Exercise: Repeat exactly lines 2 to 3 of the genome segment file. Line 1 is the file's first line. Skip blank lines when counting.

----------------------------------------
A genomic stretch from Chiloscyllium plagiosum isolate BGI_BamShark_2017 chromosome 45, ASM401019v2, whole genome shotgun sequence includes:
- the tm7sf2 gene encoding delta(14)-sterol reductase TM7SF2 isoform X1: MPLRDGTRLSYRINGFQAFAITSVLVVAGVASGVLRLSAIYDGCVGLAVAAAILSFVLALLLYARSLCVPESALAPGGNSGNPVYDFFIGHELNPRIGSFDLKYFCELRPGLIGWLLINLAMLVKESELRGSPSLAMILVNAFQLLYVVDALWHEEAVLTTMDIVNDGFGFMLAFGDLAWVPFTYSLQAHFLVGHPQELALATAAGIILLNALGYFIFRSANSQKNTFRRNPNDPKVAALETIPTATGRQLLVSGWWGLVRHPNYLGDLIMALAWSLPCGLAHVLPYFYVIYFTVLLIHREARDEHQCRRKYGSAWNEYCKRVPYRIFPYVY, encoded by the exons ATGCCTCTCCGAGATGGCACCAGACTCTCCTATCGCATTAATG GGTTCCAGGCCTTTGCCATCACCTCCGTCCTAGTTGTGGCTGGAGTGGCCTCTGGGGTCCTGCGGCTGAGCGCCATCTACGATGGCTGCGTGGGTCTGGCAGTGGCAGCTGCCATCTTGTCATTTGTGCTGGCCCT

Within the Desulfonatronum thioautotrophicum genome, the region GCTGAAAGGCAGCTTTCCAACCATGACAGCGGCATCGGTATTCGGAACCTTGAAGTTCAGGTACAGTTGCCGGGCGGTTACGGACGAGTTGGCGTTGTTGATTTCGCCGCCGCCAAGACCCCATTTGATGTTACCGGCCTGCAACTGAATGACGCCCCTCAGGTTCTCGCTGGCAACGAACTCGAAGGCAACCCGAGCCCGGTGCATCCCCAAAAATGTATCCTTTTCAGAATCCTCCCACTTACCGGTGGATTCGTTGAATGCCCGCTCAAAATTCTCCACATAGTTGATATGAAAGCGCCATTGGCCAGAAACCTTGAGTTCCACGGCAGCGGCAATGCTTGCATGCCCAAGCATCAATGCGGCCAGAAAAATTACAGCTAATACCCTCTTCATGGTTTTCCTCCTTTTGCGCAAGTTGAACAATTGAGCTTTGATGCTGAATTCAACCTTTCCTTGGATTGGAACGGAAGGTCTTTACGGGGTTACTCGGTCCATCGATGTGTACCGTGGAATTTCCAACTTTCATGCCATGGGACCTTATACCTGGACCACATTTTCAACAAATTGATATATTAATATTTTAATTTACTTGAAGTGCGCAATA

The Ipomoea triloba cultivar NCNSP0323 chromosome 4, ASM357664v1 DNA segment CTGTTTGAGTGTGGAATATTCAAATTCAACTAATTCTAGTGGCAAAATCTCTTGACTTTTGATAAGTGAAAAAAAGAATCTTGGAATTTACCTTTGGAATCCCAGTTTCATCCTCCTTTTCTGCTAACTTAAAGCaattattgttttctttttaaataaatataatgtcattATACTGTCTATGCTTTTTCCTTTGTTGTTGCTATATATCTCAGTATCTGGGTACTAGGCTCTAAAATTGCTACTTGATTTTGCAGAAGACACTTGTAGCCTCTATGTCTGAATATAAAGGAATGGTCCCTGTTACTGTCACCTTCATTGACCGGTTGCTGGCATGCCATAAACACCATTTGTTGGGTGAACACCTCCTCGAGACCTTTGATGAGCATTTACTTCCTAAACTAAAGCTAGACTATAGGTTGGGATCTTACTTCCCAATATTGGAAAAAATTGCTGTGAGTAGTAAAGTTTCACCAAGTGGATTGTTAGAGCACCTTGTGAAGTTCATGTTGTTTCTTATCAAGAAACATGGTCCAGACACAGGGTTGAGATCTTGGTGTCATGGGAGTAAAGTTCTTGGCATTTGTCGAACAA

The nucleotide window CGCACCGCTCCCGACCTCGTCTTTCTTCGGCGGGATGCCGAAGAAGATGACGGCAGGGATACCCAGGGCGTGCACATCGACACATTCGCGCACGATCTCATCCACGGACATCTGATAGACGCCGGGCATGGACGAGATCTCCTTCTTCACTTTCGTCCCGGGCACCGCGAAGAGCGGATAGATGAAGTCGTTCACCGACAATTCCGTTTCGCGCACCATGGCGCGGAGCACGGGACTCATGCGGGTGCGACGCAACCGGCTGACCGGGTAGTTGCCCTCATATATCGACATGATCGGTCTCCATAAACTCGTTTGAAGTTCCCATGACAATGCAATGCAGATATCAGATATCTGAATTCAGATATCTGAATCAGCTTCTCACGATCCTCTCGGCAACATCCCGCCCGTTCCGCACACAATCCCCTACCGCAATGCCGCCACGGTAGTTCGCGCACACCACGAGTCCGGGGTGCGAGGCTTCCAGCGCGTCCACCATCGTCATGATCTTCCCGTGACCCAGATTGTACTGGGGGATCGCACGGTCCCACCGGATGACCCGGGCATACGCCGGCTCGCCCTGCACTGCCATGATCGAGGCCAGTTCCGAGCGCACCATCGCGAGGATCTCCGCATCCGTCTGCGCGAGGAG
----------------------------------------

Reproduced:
- the tm7sf2 gene encoding delta(14)-sterol reductase TM7SF2 isoform X1: MPLRDGTRLSYRINGFQAFAITSVLVVAGVASGVLRLSAIYDGCVGLAVAAAILSFVLALLLYARSLCVPESALAPGGNSGNPVYDFFIGHELNPRIGSFDLKYFCELRPGLIGWLLINLAMLVKESELRGSPSLAMILVNAFQLLYVVDALWHEEAVLTTMDIVNDGFGFMLAFGDLAWVPFTYSLQAHFLVGHPQELALATAAGIILLNALGYFIFRSANSQKNTFRRNPNDPKVAALETIPTATGRQLLVSGWWGLVRHPNYLGDLIMALAWSLPCGLAHVLPYFYVIYFTVLLIHREARDEHQCRRKYGSAWNEYCKRVPYRIFPYVY, encoded by the exons ATGCCTCTCCGAGATGGCACCAGACTCTCCTATCGCATTAATG GGTTCCAGGCCTTTGCCATCACCTCCGTCCTAGTTGTGGCTGGAGTGGCCTCTGGGGTCCTGCGGCTGAGCGCCATCTACGATGGCTGCGTGGGTCTGGCAGTGGCAGCTGCCATCTTGTCATTTGTGCTGGCCCT

Within the Desulfonatronum thioautotrophicum genome, the region GCTGAAAGGCAGCTTTCCAACCATGACAGCGGCATCGGTATTCGGAACCTTGAAGTTCAGGTACAGTTGCCGGGCGGTTACGGACGAGTTGGCGTTGTTGATTTCGCCGCCGCCAAGACCCCATTTGATGTTACCGGCCTGCAACTGAATGACGCCCCTCAGGTTCTCGCTGGCAACGAACTCGAAGGCAACCCGAGCCCGGTGCATCCCCAAAAATGTATCCTTTTCAGAATCCTCCCACTTACCGGTGGATTCGTTGAATGCCCGCTCAAAATTCTCCACATAGTTGATATGAAAGCGCCATTGGCCAGAAACCTTGAGTTCCACGGCAGCGGCAATGCTTGCATGCCCAAGCATCAATGCGGCCAGAAAAATTACAGCTAATACCCTCTTCATGGTTTTCCTCCTTTTGCGCAAGTTGAACAATTGAGCTTTGATGCTGAATTCAACCTTTCCTTGGATTGGAACGGAAGGTCTTTACGGGGTTACTCGGTCCATCGATGTGTACCGTGGAATTTCCAACTTTCATGCCATGGGACCTTATACCTGGACCACATTTTCAACAAATTGATATATTAATATTTTAATTTACTTGAAGTGCGCAATA